Whether it was preaching, teaching, writing, or conversing on any subject of his wide-ranging literary acquaintance, he [James G. Van Buren] approached it with a zest that was almost breathless in its intensity. He frequently confessed himself as blessed beyond measure at being paid to do what he would have been glad to pay for the privilege of doing! Here was a big man with a great mind, displaying the excited enthusiasm of a boy at his first circus.
His Christianity was, as he liked to describe it, a “faith that exclaims.” The glory of God, His creation, His grace, and His revealed Word; the amazing love and power and character of Christ; the grandeur of salvation in Christ and the church as His bride were subjects he never tired of celebrating in language that was never dull, but echoed with poetry and music.
Van Buren’s widow, Marge, wrote an article in that same 1997 issue. She described their 77-year relationship—from the time as a child she moved in across the street from him in Gloversville, N.Y.—to their marriage in November 1934, and then his earning degrees and serving in various ministries. She lastly wrote of starting an around-the-world trip together early in 1997, returning home halfway through it (after two months) when her husband’s heart and lungs began to fail. Mr. Van Buren died on June 8.
For virtually the entire time they knew one another, Marge put her secretarial skills to use typing and crafting her husband’s handwritten scripts so they were presentable for publication.
She summed up the article and their marriage by writing, “Sixty-two (plus) years with Thistle! What more could I ask?”
In that same issue—Aug. 3, 1997—the final “Epistle from Thistle” was published. Here it is:
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Have you ever wondered how we should evaluate beauty? It is possible to say we like something because it is lovely, but how practical or worthwhile is it?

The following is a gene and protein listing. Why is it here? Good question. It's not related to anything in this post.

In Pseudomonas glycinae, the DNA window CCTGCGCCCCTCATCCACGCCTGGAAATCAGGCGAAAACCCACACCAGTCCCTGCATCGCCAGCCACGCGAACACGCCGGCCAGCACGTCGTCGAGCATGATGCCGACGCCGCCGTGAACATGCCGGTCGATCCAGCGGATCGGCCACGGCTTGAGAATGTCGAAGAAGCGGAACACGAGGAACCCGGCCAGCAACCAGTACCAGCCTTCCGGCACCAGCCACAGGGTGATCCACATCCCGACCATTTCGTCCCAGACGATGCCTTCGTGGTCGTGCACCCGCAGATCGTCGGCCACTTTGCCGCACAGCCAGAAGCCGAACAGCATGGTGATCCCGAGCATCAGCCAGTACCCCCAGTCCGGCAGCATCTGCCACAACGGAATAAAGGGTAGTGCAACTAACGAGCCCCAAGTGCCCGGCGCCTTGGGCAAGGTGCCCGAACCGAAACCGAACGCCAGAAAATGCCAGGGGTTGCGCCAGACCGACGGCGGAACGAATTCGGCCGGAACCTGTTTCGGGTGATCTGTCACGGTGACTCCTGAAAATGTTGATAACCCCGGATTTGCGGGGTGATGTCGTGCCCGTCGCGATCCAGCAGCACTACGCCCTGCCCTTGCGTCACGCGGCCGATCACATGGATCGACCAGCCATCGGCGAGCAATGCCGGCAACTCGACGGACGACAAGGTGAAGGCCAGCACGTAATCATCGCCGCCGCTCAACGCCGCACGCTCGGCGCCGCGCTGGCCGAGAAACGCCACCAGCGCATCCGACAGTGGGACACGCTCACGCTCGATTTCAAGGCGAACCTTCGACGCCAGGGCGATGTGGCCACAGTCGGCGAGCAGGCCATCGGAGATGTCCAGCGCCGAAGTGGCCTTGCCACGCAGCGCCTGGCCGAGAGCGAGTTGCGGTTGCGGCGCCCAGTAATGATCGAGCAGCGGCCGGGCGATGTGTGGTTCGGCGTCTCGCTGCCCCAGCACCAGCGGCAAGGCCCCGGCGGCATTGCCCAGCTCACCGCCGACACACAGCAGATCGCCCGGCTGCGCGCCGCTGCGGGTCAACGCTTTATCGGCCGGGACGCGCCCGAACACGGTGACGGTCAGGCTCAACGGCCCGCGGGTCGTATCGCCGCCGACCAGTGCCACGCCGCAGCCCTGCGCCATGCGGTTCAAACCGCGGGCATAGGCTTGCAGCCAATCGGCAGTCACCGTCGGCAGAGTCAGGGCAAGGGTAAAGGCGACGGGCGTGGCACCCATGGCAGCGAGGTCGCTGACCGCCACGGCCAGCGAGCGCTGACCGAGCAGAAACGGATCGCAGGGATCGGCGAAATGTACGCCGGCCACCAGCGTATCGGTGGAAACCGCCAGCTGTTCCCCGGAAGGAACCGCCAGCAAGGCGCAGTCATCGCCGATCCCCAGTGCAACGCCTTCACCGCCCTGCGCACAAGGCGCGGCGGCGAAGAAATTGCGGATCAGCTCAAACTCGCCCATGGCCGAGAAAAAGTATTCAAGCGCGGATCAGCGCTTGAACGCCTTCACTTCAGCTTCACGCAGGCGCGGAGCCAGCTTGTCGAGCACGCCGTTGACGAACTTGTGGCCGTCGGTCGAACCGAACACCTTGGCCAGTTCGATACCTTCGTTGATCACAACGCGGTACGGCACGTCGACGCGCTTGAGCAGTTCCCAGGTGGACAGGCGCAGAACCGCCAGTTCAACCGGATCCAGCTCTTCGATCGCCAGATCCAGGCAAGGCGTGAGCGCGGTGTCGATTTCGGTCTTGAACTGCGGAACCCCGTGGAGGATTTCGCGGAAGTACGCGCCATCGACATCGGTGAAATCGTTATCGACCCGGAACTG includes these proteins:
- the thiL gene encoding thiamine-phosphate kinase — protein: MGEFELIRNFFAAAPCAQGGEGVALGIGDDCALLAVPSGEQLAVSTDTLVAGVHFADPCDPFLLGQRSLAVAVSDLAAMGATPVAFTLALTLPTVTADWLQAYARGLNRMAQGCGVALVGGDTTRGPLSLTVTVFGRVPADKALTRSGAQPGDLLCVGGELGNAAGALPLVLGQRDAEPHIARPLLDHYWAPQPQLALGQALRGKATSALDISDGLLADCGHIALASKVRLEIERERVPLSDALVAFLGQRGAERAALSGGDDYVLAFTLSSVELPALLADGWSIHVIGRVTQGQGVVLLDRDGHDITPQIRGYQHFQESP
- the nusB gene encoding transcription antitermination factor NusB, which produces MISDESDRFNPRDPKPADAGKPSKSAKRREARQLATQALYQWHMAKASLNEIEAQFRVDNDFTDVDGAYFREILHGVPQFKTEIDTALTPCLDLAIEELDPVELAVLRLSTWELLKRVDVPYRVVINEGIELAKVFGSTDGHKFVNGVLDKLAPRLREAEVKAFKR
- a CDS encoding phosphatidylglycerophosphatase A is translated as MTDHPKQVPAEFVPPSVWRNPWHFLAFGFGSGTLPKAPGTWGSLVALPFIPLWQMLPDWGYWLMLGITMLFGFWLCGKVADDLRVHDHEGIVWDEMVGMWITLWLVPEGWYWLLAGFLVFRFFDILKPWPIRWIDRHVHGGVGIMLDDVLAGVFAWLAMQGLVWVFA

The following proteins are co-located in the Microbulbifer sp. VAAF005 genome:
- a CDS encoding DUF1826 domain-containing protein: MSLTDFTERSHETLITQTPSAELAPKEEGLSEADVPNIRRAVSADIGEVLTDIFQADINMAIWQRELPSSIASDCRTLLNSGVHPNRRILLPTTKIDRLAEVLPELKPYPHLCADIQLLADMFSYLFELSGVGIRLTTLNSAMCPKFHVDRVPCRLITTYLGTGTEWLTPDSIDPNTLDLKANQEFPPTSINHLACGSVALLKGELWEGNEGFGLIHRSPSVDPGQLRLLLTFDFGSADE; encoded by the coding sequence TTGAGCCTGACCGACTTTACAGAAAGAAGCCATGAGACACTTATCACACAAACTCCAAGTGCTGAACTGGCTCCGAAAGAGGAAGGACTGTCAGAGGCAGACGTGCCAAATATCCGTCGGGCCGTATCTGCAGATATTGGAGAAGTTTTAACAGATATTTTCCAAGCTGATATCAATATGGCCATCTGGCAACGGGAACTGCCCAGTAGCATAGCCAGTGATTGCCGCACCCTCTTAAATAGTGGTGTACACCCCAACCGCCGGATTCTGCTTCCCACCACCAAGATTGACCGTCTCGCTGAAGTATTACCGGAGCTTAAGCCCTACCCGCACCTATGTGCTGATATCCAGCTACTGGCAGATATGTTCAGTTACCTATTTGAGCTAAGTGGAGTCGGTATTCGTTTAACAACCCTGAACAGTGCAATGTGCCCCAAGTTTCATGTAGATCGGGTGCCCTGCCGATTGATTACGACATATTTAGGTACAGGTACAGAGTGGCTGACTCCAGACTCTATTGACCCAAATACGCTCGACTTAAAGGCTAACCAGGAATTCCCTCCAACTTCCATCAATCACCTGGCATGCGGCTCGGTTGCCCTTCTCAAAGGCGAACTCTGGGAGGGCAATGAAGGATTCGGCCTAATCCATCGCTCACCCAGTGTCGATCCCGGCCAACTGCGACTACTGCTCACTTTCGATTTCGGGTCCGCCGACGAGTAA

Our world is full of “practical people” who think only what is useful is important. It is the output—things we can eat or wear. Land which grows crops, trees that can be cut down, cut up, and utilized, these are the matters that count.
Some fail to realize that we need not only that which gives us nourishment, exercise, or transportation; we need also to appreciate things of beauty. Although Spaniards discovered it as early as 1540, an exploring party led by Lieutenant Joseph Ives in 1857 probably were some of the first white men to view what we now call the “Grand Canyon.”
This canyon of colored cliffs, expansive buttes and beautiful vistas made no impression on him at all. Certainly it was not a terrain which could be used for agriculture and indeed it seemed to have no practical value at all. He reported, “Altogether worthless. Ours has been the first and will doubtless be the last party of whites to visit this profitless locale” (“American Land of Beauty and Splendor,” Reader’s Digest, 1992).
We all know, of course, that thousands of people come from all over the world to view and marvel at this great and unique natural wonder. People want to quench their thirst for beauty, their hunger for spectacular visions of grandeur and glory. We are not content with only what is physically satisfying, but yearn for that which is appealing to other qualities in our lives. The delight we have in musical harmony and intricate structures and delicate fabrics and controlled movements is real and vital to us.
In similar ways there is our need for a recognition of the spiritual. We look beyond the merely sensual and physical to that which lifts and refines our yearning for God. From the pyramids of Egypt to the Gothic cathedrals we have evidence of the way beauty and harmony are part of man’s expression of essential qualities in his nature.
Jesus was aware of our need for the physical realities of existence and taught us to pray, “Give us this day our daily bread.” But He was also conscious of our need for something beyond this. So He also said, “Man shall not live by bread alone.”
It’s very practical not to be too practical, Down.
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Jim Nieman, managing editor, Christian Standard